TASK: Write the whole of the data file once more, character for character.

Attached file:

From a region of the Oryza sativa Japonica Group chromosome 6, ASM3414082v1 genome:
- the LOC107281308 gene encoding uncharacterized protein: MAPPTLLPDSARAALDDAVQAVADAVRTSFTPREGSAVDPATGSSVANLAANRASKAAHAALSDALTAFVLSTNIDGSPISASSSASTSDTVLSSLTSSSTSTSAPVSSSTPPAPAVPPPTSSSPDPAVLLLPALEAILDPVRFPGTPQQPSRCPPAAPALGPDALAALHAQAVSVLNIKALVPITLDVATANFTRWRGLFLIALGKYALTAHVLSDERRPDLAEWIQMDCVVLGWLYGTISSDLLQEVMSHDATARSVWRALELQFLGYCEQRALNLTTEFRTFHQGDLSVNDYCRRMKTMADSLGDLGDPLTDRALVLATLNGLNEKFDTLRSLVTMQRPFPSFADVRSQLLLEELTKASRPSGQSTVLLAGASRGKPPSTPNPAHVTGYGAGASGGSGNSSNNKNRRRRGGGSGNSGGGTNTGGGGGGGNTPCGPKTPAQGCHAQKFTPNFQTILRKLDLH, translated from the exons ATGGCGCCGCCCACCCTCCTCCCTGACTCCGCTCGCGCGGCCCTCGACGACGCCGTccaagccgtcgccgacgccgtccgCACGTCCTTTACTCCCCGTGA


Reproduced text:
From a region of the Oryza sativa Japonica Group chromosome 6, ASM3414082v1 genome:
- the LOC107281308 gene encoding uncharacterized protein: MAPPTLLPDSARAALDDAVQAVADAVRTSFTPREGSAVDPATGSSVANLAANRASKAAHAALSDALTAFVLSTNIDGSPISASSSASTSDTVLSSLTSSSTSTSAPVSSSTPPAPAVPPPTSSSPDPAVLLLPALEAILDPVRFPGTPQQPSRCPPAAPALGPDALAALHAQAVSVLNIKALVPITLDVATANFTRWRGLFLIALGKYALTAHVLSDERRPDLAEWIQMDCVVLGWLYGTISSDLLQEVMSHDATARSVWRALELQFLGYCEQRALNLTTEFRTFHQGDLSVNDYCRRMKTMADSLGDLGDPLTDRALVLATLNGLNEKFDTLRSLVTMQRPFPSFADVRSQLLLEELTKASRPSGQSTVLLAGASRGKPPSTPNPAHVTGYGAGASGGSGNSSNNKNRRRRGGGSGNSGGGTNTGGGGGGGNTPCGPKTPAQGCHAQKFTPNFQTILRKLDLH, translated from the exons ATGGCGCCGCCCACCCTCCTCCCTGACTCCGCTCGCGCGGCCCTCGACGACGCCGTccaagccgtcgccgacgccgtccgCACGTCCTTTACTCCCCGTGA